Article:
Moderna announced Monday that the primary efficacy analysis of the Phase III COVE study showed that the COVID-19 vaccine mRNA-1273 had an efficacy rate of 94.1%, confirming the level observed at the first interim analysis about two weeks ago. The company, whose shares shot up as much as 17% on the news, noted that the latest data were based on 196 cases of coronavirus infection, with 185 recorded in the placebo group versus 11 among those immunised with its experimental mRNA-based candidate.
According to Moderna, the analysis included 30 severe cases of COVID-19, all of which occurred in the placebo arm. In addition, there has been one COVID-19-related death in the study to date, and this occurred in the placebo group as well. Meanwhile, results showed that efficacy was consistent across age, race and ethnicity, and gender demographics. Moderna noted that among the 196 coronavirus cases, 33 cases were in older adults over 65.
"We believe that our vaccine will provide a new and powerful tool that may change the course of this pandemic and help prevent severe disease, hospitalisations and death," remarked CEO Stéphane Bancel.
The trial, initiated in July, has recruited more than 30,000 adults in the US, with medically high-risk participants comprising 42% of the study population. These include more than 7000 people over age 65, as well as individuals with chronic diseases that put them at increased risk of severe COVID-19, such as diabetes, severe obesity and cardiac disease. The trial's primary endpoint is based on the analysis of COVID-19 cases confirmed and adjudicated starting two weeks following the second dose of vaccine.
Chief medical officer Tal Zaks said "this is as black and white as an effect on a population will be. Your chances of actually being sick if you've been vaccinated are decreased 20-fold." Zaks noted that while the vaccine caused significant influenza-like symptoms in some participants, this "goes hand-in-hand with having such a potent vaccine," but it has not led to any significant safety concerns so far. The most common solicited adverse reactions, which tended to increase in frequency and severity after the second dose, included injection-site pain, fatigue, myalgia, arthralgia and headache.
Moderna said COVE has surpassed the post vaccination median follow-up of two months that the FDA requires for an emergency-use authorisation (EUA). Based on the results, the company plans to request an EUA from the US regulator, with an FDA advisory committee meeting to review mRNA-1273 likely to be held on December 17. Moderna also intends to seek conditional approval from the European Medicines Agency, which has been assessing mRNA-1273 as new data become available via a rolling review process that started in mid-November.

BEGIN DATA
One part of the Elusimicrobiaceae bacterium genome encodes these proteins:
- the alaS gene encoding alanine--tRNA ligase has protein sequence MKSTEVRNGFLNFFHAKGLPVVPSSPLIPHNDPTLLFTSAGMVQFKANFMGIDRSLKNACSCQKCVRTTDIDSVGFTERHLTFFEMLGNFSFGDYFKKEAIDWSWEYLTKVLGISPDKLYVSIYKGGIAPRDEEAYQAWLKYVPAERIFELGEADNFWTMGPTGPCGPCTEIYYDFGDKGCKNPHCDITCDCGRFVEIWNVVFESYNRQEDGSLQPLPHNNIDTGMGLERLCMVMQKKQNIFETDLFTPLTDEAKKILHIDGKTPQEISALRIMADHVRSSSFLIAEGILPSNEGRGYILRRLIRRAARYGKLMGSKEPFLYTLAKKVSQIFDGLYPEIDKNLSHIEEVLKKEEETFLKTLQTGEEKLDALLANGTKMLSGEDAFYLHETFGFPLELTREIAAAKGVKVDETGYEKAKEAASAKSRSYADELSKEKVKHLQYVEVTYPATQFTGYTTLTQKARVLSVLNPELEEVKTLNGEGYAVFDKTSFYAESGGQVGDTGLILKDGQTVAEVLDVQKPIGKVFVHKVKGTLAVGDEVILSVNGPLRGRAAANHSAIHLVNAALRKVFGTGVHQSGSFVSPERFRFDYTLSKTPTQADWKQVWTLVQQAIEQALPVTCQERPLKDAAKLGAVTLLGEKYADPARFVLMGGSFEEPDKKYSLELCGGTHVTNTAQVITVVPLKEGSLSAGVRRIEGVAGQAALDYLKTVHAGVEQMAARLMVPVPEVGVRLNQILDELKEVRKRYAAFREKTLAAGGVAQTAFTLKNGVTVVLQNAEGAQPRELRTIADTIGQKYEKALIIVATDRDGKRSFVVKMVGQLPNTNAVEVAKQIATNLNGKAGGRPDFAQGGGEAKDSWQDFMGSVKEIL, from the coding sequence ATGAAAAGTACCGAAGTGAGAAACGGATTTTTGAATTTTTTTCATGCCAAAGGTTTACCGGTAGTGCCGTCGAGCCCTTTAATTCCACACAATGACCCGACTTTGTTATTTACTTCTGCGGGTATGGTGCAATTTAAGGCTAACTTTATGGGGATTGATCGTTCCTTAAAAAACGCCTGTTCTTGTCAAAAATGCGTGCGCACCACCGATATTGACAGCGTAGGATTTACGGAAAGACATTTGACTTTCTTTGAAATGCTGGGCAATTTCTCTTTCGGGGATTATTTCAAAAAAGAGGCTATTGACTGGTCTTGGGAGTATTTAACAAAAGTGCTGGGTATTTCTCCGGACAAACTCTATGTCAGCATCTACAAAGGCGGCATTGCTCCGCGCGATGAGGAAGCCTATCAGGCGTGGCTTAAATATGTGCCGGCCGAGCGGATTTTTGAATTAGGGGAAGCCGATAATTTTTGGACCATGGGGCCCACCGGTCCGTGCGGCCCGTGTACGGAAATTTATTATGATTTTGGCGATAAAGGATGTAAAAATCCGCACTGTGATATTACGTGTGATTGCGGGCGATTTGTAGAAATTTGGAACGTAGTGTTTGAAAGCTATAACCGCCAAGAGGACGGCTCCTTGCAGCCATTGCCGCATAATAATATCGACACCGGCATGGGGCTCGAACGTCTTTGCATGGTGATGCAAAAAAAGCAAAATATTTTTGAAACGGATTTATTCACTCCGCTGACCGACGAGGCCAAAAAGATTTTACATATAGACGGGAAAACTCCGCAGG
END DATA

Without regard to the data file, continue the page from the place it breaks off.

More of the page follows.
"We will file today for an [EUA] and continue forging ahead with the rolling reviews that have already been initiated with several regulatory agencies around the globe," including Health Canada, SwissMedic and the UK's Medicines and Healthcare products Regulatory Agency, Bancel said.
Pfizer and partner BioNTech have already filed for US emergency use of their mRNA-based vaccine candidate BNT162b2 after a final analysis of 170 COVID-19 cases showed an efficacy rate of 95%. AstraZeneca also recently released interim findings for its adenovirus vector-based COVID-19 vaccine AZD1222, co-developed with the University of Oxford, although the drugmaker is likely to conduct an additional trial to clear up questions surrounding its efficacy.
Meanwhile, Moderna anticipates that shipping of mRNA-1273 to designated distribution points throughout the US will occur shortly after an EUA is granted, adding that it is on track to have about 20 million doses of its vaccine ready to ship in the US by year-end. Zaks also indicated that Moderna plans to start a new trial to test mRNA-1273 in adolescents before the end of 2020, followed by another study in even younger volunteers early in 2021, with the company hoping to have the vaccine available for adolescents by September of next year.
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